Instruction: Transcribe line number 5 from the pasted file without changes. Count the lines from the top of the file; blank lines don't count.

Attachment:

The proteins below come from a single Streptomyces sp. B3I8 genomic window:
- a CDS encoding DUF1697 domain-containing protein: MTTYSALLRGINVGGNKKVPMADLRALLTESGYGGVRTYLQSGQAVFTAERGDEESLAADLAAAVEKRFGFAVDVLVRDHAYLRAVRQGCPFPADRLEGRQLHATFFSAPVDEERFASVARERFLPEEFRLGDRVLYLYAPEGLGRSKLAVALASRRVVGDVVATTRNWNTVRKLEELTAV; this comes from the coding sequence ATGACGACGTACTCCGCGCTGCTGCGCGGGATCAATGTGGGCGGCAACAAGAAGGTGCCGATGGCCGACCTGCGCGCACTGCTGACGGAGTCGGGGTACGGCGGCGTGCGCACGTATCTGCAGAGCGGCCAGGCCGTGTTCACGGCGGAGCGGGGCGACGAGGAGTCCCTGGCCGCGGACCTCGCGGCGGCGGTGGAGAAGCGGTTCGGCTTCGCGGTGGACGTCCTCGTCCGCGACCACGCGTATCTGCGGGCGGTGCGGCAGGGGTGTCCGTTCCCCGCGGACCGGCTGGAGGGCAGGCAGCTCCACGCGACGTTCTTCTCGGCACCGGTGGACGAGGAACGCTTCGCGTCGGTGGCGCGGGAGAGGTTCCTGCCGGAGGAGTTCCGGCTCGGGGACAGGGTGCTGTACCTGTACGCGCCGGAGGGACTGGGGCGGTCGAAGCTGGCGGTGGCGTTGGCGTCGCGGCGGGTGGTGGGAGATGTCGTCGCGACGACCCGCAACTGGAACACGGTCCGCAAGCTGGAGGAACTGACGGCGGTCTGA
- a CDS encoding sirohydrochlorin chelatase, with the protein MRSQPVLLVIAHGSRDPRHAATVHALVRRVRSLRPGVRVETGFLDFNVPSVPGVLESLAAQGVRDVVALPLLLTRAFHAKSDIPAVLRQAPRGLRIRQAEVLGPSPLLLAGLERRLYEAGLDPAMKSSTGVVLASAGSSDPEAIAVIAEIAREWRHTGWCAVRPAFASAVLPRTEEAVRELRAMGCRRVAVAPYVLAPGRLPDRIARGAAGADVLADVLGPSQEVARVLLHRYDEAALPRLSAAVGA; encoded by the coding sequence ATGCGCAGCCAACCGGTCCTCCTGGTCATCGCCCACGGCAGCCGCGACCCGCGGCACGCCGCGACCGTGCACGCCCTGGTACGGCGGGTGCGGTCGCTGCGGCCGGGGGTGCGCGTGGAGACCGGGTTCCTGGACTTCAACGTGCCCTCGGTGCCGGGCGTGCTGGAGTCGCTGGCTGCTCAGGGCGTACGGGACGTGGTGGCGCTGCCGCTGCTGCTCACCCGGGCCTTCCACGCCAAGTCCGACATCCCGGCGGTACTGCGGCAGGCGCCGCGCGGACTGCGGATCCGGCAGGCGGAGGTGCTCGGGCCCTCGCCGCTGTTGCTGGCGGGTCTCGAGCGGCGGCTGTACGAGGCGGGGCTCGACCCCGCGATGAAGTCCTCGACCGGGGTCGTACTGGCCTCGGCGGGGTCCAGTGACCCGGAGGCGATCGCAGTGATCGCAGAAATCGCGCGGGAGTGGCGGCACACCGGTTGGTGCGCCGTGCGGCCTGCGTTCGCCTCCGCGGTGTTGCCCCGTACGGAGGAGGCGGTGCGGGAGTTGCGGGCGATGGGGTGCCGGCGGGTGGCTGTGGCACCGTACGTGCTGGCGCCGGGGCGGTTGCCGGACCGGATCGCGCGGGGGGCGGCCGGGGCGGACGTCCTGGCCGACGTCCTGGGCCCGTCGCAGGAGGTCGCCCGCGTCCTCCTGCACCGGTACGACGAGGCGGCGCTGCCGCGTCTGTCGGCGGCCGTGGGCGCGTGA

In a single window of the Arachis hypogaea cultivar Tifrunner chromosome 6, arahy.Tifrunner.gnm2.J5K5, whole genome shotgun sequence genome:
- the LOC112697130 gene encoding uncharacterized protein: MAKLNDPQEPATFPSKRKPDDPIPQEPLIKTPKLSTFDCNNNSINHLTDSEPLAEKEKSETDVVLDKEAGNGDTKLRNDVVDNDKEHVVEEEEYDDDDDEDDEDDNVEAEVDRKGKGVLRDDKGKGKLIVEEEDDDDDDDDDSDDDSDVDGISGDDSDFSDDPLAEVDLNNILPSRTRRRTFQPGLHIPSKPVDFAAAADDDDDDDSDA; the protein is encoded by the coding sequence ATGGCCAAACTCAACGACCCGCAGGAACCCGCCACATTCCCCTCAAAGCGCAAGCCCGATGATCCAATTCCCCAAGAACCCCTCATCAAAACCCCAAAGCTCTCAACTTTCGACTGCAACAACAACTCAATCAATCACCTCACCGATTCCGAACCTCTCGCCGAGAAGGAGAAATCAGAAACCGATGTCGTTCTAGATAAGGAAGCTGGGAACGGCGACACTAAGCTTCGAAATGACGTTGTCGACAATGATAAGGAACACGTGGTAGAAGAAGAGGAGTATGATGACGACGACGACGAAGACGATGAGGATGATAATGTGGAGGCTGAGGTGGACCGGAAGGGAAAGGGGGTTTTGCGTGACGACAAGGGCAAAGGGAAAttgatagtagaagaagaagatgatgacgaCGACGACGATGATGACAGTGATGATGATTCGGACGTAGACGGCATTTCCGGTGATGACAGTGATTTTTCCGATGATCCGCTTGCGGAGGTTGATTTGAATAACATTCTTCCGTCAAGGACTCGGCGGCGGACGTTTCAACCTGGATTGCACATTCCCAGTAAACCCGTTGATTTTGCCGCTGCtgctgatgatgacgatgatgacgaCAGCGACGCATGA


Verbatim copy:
- the LOC112697130 gene encoding uncharacterized protein: MAKLNDPQEPATFPSKRKPDDPIPQEPLIKTPKLSTFDCNNNSINHLTDSEPLAEKEKSETDVVLDKEAGNGDTKLRNDVVDNDKEHVVEEEEYDDDDDEDDEDDNVEAEVDRKGKGVLRDDKGKGKLIVEEEDDDDDDDDDSDDDSDVDGISGDDSDFSDDPLAEVDLNNILPSRTRRRTFQPGLHIPSKPVDFAAAADDDDDDDSDA; the protein is encoded by the coding sequence ATGGCCAAACTCAACGACCCGCAGGAACCCGCCACATTCCCCTCAAAGCGCAAGCCCGATGATCCAATTCCCCAAGAACCCCTCATCAAAACCCCAAAGCTCTCAACTTTCGACTGCAACAACAACTCAATCAATCACCTCACCGATTCCGAACCTCTCGCCGAGAAGGAGAAATCAGAAACCGATGTCGTTCTAGATAAGGAAGCTGGGAACGGCGACACTAAGCTTCGAAATGACGTTGTCGACAATGATAAGGAACACGTGGTAGAAGAAGAGGAGTATGATGACGACGACGACGAAGACGATGAGGATGATAATGTGGAGGCTGAGGTGGACCGGAAGGGAAAGGGGGTTTTGCGTGACGACAAGGGCAAAGGGAAAttgatagtagaagaagaagatgatgacgaCGACGACGATGATGACAGTGATGATGATTCGGACGTAGACGGCATTTCCGGTGATGACAGTGATTTTTCCGATGATCCGCTTGCGGAGGTTGATTTGAATAACATTCTTCCGTCAAGGACTCGGCGGCGGACGTTTCAACCTGGATTGCACATTCCCAGTAAACCCGTTGATTTTGCCGCTGCtgctgatgatgacgatgatgacgaCAGCGACGCATGA